We set out an alternative, “top down”, approach to agent-based modeling. We develop an artificial intelligence (AI) algorithm to navigate the governance cycle using what we can think of as computational game theory. AI models have had formidable success in solving games like Chess, Go, and especially a bluffing game like Poker, suggesting they also have the potential to attack difficult political games. Addressing a simplified version of the government formation process as a noncooperative game, the AI algorithm deploys Monte Carlo Counterfactual Regret (MCCFR). During in massively repeated self-play, it samples paths though the vast game tree to relentlessly learn near optimal strategies.
We describe the institutional environment for the governance cycle in parliamentary democracies and the preferences of senior politicians over key political payoffs. We are not concerned here with electoral politics, so treat an election as a “black box” which, in expectation, administers unbiased random shock to party seat shares. Elections trigger government formation. The government, once formed is subject to a steam of unbiased shocks, some of which may perturb either the environment or the preferences of senior politicians sufficiently to cause them now to prefer some alternative to the incumbent government. The more susceptible an incumbent to such shocks, according to the model, the less stable it is likely to be. Politicians’ policy preferences are described in terms of their ideal positions on a large number of binary issues, and the relative importance they attach to each issue. The utility they derive from any government is described as a convex combination of the distance between their policy preferences and the agreed government policy position, which may involve “agreeing to disagree” on some issues; and their share of the fixed perks of office.
While heavy-duty computational methods have revolutionized much empirical work in political science, computational analysis has yet to have much any impact on theoretical accounts of politics – in contrast to the situation in many of the natural sciences. We set here out to map a path forward in computational social science. Analyzing the complex and deductively intractable “governance cycle” that plays out in the high-dimensional issue spaces of parliamentary systems, we use two different computational approaches. One models functionally rational politicians who deploy rules of thumb to navigate their complex environment. The other deploys an artificial intelligence algorithm which systematic learns, from massively repeated self-play, to find near-optimal strategies. Future work made possible by greater computational firepower would enable better AI, more realistic ABMs, and the modeling of logrolling under the conditions of incomplete information which characterize most real-world bargaining and negotiation.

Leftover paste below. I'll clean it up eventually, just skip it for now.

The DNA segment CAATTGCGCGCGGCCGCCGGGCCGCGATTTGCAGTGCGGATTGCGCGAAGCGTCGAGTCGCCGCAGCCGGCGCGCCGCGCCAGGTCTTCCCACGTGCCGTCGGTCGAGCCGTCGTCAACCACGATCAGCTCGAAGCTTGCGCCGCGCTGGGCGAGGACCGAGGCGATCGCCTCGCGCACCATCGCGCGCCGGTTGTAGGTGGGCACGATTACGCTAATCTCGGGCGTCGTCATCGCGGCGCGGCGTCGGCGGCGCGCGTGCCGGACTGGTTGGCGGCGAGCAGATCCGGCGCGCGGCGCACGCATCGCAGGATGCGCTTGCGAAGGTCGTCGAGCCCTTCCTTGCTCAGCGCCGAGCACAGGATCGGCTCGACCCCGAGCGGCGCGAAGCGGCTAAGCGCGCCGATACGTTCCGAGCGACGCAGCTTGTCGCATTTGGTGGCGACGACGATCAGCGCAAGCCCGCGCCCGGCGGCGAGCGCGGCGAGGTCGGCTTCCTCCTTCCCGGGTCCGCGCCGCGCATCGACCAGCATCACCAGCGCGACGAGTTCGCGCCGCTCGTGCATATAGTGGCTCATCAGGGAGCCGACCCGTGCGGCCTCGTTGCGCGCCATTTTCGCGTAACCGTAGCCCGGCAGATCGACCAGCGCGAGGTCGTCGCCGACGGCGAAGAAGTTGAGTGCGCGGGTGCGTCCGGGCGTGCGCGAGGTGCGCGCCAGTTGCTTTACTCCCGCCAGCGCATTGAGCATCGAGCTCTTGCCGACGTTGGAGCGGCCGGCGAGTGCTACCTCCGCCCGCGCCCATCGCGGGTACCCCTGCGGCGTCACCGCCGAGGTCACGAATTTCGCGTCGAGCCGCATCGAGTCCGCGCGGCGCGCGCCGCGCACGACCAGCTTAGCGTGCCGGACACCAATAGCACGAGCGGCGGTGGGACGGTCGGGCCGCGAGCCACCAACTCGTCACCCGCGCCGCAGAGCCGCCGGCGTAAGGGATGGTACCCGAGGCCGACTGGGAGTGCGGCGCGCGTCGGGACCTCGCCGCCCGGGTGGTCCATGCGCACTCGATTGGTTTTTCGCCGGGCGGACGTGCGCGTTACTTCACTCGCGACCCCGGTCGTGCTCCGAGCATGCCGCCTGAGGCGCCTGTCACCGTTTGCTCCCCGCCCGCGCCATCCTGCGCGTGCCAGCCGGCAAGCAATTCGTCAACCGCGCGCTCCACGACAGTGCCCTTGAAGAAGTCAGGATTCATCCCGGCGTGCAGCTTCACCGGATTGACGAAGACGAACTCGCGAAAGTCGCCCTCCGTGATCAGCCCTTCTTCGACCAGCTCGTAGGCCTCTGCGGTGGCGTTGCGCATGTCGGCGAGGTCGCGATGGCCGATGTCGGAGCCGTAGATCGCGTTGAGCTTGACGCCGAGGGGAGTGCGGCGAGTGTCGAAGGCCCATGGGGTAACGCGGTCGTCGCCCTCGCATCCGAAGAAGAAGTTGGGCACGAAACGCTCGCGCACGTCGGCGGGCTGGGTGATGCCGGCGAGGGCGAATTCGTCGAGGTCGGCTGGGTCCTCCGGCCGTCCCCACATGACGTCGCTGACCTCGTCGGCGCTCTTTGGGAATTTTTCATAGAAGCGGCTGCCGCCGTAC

We use our calibrated ABM and our AI algorithm to make case-by-case predictions of outcomes in new out-of-sample test data. These predictions concern: the full partisan composition of the cabinets which form, participation by particular parties in the cabinets which form, and the observed durations of the cabinet which forms. Absent a baseline model of government formation in such complex settings against which we can evaluate our results, we compare success rates with those of a prediction of minimal winning coalitions which is common to a large number of existing studies. Bearing in mind that the ABM in particular generates probability distributions of predicted outcomes in each case, which we feel is substantively realistic, while only a single outcome can be observed, we are very satisfied with the predictive accuracy of the model. Successful predictions relating to cabinet durations are particularly distinctive to the model, deriving from the model-predicted number of issues tabled in formation negotiations, and the model-predicted likelihood than a random shock will create a situation in which a majority of legislators now prefer some alternative to the incumbent.